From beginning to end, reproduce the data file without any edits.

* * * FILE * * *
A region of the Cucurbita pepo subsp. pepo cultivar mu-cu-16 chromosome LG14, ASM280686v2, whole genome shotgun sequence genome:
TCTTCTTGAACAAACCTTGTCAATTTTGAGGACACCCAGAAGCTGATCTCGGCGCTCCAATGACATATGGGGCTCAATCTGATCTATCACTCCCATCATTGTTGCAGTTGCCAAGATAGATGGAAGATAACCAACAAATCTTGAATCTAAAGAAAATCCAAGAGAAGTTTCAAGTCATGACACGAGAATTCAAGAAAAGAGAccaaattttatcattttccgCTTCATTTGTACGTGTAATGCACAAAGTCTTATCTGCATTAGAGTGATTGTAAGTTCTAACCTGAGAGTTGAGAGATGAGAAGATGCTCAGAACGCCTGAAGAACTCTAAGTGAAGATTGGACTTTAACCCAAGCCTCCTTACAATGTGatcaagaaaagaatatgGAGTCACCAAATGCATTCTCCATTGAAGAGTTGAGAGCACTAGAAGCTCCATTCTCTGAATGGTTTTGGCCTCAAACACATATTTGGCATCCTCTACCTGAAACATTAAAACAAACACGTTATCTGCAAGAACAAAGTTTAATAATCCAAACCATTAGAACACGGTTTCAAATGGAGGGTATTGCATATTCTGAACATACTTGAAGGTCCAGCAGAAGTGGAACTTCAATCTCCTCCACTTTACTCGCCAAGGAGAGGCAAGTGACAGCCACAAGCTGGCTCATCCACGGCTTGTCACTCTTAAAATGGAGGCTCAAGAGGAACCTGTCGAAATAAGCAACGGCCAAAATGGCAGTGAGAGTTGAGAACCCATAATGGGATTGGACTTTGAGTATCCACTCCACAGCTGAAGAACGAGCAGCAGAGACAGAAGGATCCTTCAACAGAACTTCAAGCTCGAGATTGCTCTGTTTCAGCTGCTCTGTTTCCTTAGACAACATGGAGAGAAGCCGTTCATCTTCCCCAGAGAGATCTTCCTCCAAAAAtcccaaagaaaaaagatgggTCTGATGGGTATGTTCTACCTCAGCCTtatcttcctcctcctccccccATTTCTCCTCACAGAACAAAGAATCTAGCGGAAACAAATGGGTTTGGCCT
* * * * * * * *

A region of the Cucurbita pepo subsp. pepo cultivar mu-cu-16 chromosome LG14, ASM280686v2, whole genome shotgun sequence genome:
TCTTCTTGAACAAACCTTGTCAATTTTGAGGACACCCAGAAGCTGATCTCGGCGCTCCAATGACATATGGGGCTCAATCTGATCTATCACTCCCATCATTGTTGCAGTTGCCAAGATAGATGGAAGATAACCAACAAATCTTGAATCTAAAGAAAATCCAAGAGAAGTTTCAAGTCATGACACGAGAATTCAAGAAAAGAGAccaaattttatcattttccgCTTCATTTGTACGTGTAATGCACAAAGTCTTATCTGCATTAGAGTGATTGTAAGTTCTAACCTGAGAGTTGAGAGATGAGAAGATGCTCAGAACGCCTGAAGAACTCTAAGTGAAGATTGGACTTTAACCCAAGCCTCCTTACAATGTGatcaagaaaagaatatgGAGTCACCAAATGCATTCTCCATTGAAGAGTTGAGAGCACTAGAAGCTCCATTCTCTGAATGGTTTTGGCCTCAAACACATATTTGGCATCCTCTACCTGAAACATTAAAACAAACACGTTATCTGCAAGAACAAAGTTTAATAATCCAAACCATTAGAACACGGTTTCAAATGGAGGGTATTGCATATTCTGAACATACTTGAAGGTCCAGCAGAAGTGGAACTTCAATCTCCTCCACTTTACTCGCCAAGGAGAGGCAAGTGACAGCCACAAGCTGGCTCATCCACGGCTTGTCACTCTTAAAATGGAGGCTCAAGAGGAACCTGTCGAAATAAGCAACGGCCAAAATGGCAGTGAGAGTTGAGAACCCATAATGGGATTGGACTTTGAGTATCCACTCCACAGCTGAAGAACGAGCAGCAGAGACAGAAGGATCCTTCAACAGAACTTCAAGCTCGAGATTGCTCTGTTTCAGCTGCTCTGTTTCCTTAGACAACATGGAGAGAAGCCGTTCATCTTCCCCAGAGAGATCTTCCTCCAAAAAtcccaaagaaaaaagatgggTCTGATGGGTATGTTCTACCTCAGCCTtatcttcctcctcctccccccATTTCTCCTCACAGAACAAAGAATCTAGCGGAAACAAATGGGTTTGGCCT